The Expanded Child Tax Credit Will Help Fix the Broken Child Care System | Opinion

We were facing a child care crisis in the U.S. before the pandemic. It became more glaring in the past year, when, due to lockdowns and school closures it created a further crippling blow for the economy. Women were forced to leave the workforce in droves. Without action on child care, parents with caregiving responsibilities will be unable to rejoin the workforce and our economic recovery will be stalled.

The Florida Policy Institute found that making child care more accessible and affordable is critical to economic recovery. This is true across the country. Parents are a large proportion of the workforce. In the context of a global workers shortage, we need to ensure they are able to work and for that, they need affordable child care.

The Enhanced Child Tax Credit, effectively a tax cut for parents, is a major step toward solving the child care crisis we currently face in America. On July 15, families received payments of $300 for each child under 6, and $250 for children ages 6 to 17. It gives families the flexibility to use more of their incomes by an amount worth about half of the average annual cost of child care per child, in the way that best suits their families, and for many parents that is child care.

As a business leader, I am concerned that mothers are being left out of the economic recovery. Our business performance is dependent on their contribution, and they need to be able to work if they choose to. In June, the country added 850,000 jobs, the biggest one-month gain since last summer, yet women's unemployment rate actually increased to 5.5 percent in June from 5.4 percent in May. Last month, 148,000 women re-entered the workforce, who either started to work or are actively job-seeking, but just 3 percent actually have a job, compared to 88 percent of men. In other words, women have been penalized for leaving the workforce because of caregiving responsibilities.

Yet the child care market cannot be entirely market-driven because parents cannot always pay more for better care. By giving parents the ability to spend more of their income, through enhanced tax credits, we solve the problem that the child care market is capped by what parents can afford to pay, which is often insufficient for high quality programs to survive. I set up the non-profit Early Learning Ventures (ELV) in 2008 to help make child care business models more efficient. It has impacted over 40,000 children, allowing programs to save over $22 per child and refocus their budgets on care not administration. But efficiency alone is not enough.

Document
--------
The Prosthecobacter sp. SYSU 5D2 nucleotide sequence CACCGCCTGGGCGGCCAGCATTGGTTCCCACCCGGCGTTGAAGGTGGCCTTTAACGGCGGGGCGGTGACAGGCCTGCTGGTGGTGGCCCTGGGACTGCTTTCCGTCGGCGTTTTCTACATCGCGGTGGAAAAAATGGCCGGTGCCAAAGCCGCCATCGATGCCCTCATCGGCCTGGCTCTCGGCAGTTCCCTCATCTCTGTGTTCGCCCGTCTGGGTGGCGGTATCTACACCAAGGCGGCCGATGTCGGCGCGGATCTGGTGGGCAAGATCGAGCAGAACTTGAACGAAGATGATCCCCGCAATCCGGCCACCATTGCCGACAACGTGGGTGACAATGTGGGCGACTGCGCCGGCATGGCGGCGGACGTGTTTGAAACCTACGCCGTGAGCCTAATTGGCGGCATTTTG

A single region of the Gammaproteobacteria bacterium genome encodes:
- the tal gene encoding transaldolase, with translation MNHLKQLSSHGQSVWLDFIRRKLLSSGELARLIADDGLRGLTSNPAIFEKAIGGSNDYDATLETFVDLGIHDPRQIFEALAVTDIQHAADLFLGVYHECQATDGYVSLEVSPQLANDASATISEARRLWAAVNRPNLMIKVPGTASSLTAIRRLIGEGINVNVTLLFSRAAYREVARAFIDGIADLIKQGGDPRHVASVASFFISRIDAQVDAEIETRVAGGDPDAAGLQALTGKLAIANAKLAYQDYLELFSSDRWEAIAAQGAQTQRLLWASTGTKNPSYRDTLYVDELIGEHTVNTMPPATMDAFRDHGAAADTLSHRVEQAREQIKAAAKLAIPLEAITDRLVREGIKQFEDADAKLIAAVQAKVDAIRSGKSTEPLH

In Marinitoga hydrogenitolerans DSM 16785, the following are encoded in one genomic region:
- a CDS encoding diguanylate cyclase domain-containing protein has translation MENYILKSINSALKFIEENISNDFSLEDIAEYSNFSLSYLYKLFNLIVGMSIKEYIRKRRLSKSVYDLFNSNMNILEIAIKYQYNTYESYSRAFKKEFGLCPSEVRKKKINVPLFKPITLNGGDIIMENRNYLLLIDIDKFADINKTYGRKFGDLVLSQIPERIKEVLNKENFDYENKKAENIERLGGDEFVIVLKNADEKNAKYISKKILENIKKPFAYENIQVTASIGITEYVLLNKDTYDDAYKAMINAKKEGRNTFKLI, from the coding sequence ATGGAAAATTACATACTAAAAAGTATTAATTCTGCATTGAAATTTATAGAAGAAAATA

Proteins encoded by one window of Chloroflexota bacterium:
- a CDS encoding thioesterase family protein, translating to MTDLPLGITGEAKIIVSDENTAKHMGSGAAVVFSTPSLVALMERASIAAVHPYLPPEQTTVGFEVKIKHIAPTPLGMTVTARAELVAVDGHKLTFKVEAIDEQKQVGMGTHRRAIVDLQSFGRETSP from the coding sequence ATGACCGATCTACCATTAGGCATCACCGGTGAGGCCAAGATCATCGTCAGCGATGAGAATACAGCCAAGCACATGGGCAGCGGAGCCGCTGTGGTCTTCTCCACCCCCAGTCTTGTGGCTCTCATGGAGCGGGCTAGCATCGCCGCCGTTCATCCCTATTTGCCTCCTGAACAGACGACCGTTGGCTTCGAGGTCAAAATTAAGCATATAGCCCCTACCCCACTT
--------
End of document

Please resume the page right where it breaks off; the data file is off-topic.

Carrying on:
Vice President Kamala Harris visits children
Vice President Kamala Harris visits the early childhood education center, CentroNía, in Washington, D.C., on June 11, 2021. JIM WATSON/AFP via Getty Images

ELV works with hundreds of market-based child care providers like Frank Omir, owner of Little Angels and Creative Learning Academy located in Aurora, Colo. Before COVID, he was at 100 percent enrollment. Now, he is currently only at 60 percent. He believes the tax credit will help the families he serves pay for child care and will motivate parents to return to work and enroll their children in child care. Increasing enrollment will drive up revenues in the child care industry to more sustainable levels, which will in turn make care more affordable for families.

In addition, the enhanced tax credit will enable a level of demand that will give parents more options and reward providers who deliver better programs. Tristan, a parent at ELV in the Denver metro area said the payments, "Will not only help off-set the cost that we have to set aside every month for child care, but will also make it easier for us to keep our son in the program we have currently chosen for him, or move him to a new program in the future, if necessary."

The Child Tax Credit will help parents and child care providers alike. It will also help children and the economy. To be sure, the responsibility of child care ultimately rests on parents. But children are our future employees, and we all benefit when the next-generation is well-educated. Boston children who were awarded lottery-allocated pre-K places were 18 percent more likely to enter college on time. They were more likely to graduate from high school, scored more highly on average on the SAT and were less likely to be incarcerated while in high school.

Ultimately, inaccessible child care damages the economy, now and in the future. Arguments can and have been made for a wide variety of policies, from paid family leave, which is an important part of solving the child care crisis, to many models of subsidized early care and education, including pre-K. The Enhanced Child Tax Credit, which is now available for tax year 2021 only, is an excellent starting point. As we see the success of the Child Tax Credit in the coming weeks and months, I hope that President Joe Biden and Congress will consider my call to make it permanent and support hardworking American families and future generations' development.

David Merage is founder of Consolidated Investment Group (CIG) and co-founder of the David & Laura Merage Foundation, who are currently running the #CareForAllChildren campaign.

The views expressed in this article are the writer's own.